Q: Tell us about Data4Cure.

 

A: Data4Cure develops and provides its partners with an integrative platform that combines systems biology, machine learning and AI technologies to turn vast amounts of omics, phenotypic and clinical data (both public and proprietary) into a data-driven biomedical knowledge graph. The platform uses this information to build comprehensive maps of diseases to identify new drug targets and biomarkers, find new indications for existing drugs, and match drugs to patient subtypes. We are proud to work with some of the largest and most innovative pharmaceutical companies and leading research institutions who use our platform to gain new insights from their data and build their internal knowledge networks.

Q: What led you to found Data4Cure?

 

A: As a computer scientist and computational biologist, I am always interested in how we can combine and model different types of data together to better understand complex systems and make better decisions. Around 2013, I was working at UC San Diego, developing and publishing on new network and systems approaches which worked well for simple organisms such as yeast but weren’t yet as effective for human disease. I thought we can do better by bringing in a lot more diverse types of data and merging systems biology with some of the new machine learning and semantic learning technologies that were becoming available. That would require a new set of tools and a computational platform that would start to tie all of the pieces together. I thought the work could be more effective done through a company. So instead of looking to start my own academic lab, I left to start Data4Cure helped by our scientific co-founder Dr. Trey Ideker, key scientific advisors Drs. Lee Hood and Napoleone Ferrara, as well as early investors. We were very fortunate to be joined by extraordinary computational biologists and engineers and began working with pharmaceutical companies to apply some of the integrative systems biology machinery toward patient stratification and drug development. It gave us a good view into the problems people are facing both in terms of specific analytical challenges, as well as the bigger problem of growing knowledge from more and more data.

What we were able to develop over the last three to four years is an integrated system that not only applies many advanced analytical methods to the data but provides a technology platform to iteratively update knowledge based on new data and literature. The resulting information is stored in a dynamic data-driven knowledge graph that is unique to each organization. This technology became the basis for the Biomedical Intelligence Cloud — our SaaS offering for pharmaceutical R&D which we launched last year. We are continuously improving it by curating and feeding in new large datasets and building new applications to address a wider range of analytical problems.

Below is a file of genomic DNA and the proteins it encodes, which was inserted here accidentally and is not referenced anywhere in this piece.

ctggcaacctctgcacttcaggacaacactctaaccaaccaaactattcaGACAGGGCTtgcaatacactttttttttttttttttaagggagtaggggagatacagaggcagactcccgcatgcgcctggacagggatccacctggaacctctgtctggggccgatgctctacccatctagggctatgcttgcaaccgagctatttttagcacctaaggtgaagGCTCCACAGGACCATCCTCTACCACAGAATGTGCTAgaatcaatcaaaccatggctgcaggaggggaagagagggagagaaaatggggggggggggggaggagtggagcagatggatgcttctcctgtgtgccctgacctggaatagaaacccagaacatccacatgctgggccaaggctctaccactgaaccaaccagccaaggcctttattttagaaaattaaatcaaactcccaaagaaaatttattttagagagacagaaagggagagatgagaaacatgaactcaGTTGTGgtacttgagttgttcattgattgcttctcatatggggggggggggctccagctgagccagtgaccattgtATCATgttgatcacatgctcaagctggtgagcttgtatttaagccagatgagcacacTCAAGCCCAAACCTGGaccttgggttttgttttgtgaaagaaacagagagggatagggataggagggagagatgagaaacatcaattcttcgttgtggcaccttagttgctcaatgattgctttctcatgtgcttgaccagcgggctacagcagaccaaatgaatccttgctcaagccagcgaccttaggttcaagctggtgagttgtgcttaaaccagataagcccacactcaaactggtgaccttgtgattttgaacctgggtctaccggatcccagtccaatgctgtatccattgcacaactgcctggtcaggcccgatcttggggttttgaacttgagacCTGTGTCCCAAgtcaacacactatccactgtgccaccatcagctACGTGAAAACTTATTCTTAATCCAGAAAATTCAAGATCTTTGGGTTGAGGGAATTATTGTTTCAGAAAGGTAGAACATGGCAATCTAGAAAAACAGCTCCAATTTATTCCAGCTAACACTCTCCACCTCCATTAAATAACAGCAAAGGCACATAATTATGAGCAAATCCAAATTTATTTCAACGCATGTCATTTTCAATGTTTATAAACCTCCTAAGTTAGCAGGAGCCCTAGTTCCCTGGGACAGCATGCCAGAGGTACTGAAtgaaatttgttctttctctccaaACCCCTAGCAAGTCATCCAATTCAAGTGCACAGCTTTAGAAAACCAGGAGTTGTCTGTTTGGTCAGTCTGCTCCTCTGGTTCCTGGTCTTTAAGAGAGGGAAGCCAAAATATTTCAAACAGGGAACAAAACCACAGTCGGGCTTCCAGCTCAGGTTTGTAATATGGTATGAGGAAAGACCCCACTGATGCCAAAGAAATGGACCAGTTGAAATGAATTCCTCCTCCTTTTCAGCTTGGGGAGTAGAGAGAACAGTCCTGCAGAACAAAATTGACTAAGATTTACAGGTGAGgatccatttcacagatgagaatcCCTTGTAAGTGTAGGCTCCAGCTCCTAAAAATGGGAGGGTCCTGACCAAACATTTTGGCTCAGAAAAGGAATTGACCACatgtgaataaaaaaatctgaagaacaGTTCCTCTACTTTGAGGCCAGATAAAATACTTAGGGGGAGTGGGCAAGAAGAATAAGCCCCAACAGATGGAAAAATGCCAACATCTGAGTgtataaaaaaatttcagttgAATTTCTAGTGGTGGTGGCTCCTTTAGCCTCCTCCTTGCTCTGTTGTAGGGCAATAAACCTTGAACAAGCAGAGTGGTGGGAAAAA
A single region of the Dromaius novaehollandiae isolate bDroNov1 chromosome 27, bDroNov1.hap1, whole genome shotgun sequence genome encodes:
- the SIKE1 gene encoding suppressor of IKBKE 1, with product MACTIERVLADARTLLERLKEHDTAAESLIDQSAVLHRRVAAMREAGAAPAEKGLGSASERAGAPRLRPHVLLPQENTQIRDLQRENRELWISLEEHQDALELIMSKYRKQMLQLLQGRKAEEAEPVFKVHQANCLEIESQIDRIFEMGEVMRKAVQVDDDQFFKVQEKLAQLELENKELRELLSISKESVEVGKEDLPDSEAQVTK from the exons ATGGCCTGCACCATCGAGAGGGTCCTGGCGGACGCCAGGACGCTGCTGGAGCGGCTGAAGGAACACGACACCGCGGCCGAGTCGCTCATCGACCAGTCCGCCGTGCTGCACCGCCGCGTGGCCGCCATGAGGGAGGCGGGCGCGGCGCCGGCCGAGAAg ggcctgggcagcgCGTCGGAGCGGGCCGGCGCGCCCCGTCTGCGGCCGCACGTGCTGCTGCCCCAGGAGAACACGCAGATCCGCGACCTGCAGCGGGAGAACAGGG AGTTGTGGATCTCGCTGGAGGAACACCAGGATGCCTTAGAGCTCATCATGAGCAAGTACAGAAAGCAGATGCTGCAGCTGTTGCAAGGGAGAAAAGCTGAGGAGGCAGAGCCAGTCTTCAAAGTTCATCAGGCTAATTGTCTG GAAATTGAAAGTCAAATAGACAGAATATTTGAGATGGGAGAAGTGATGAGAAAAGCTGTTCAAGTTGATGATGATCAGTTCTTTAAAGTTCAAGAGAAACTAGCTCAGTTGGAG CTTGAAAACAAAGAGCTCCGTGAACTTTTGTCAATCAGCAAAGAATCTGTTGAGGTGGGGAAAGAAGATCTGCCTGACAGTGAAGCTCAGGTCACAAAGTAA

Q: What are some of the key unique ideas behind the Biomedical Intelligence Cloud? What contextual knowledge do you bring in?

 

A: The key idea is convergence of evidence and information coming from multiple sources like multidimensional omics data, phenotypic data, molecular networks and pathways, literature, clinical trials, and other structured and non-structured data that may exist both within the organization and outside in the public domain. Typically information coming from each one of these sources is noisy, incomplete, and difficult to interpret. By putting the data together in context we are able to extract the most robust pieces of information and make better sense of it.

The Biomedical Intelligence Cloud uses a proprietary knowledge graph technology called CURIE to continuously aggregate various pieces of evidence, learn how they fit together and apply them toward interesting problems in the pharmaceutical and clinical R&D. We think of it also as convergence of systems biology and ML/AI because the technology leverages recent methods from machine learning and AI but is also heavily informed by the developments in systems biology and incorporates a lot of prior knowledge from the biomedical domain.

Q: What types of problems in pharmaceutical R&D do you help address and how does systems biology and ML help?

 

A: The platform has applications throughout the drug development pipeline from early target discovery and validation, to mechanism of action and efficacy studies, to patient selection and developing companion diagnostics. In each of these areas there is an opportunity for integrative systems-based modeling but there are also unique challenges. The platform helps address these individual areas using a set of dedicated applications.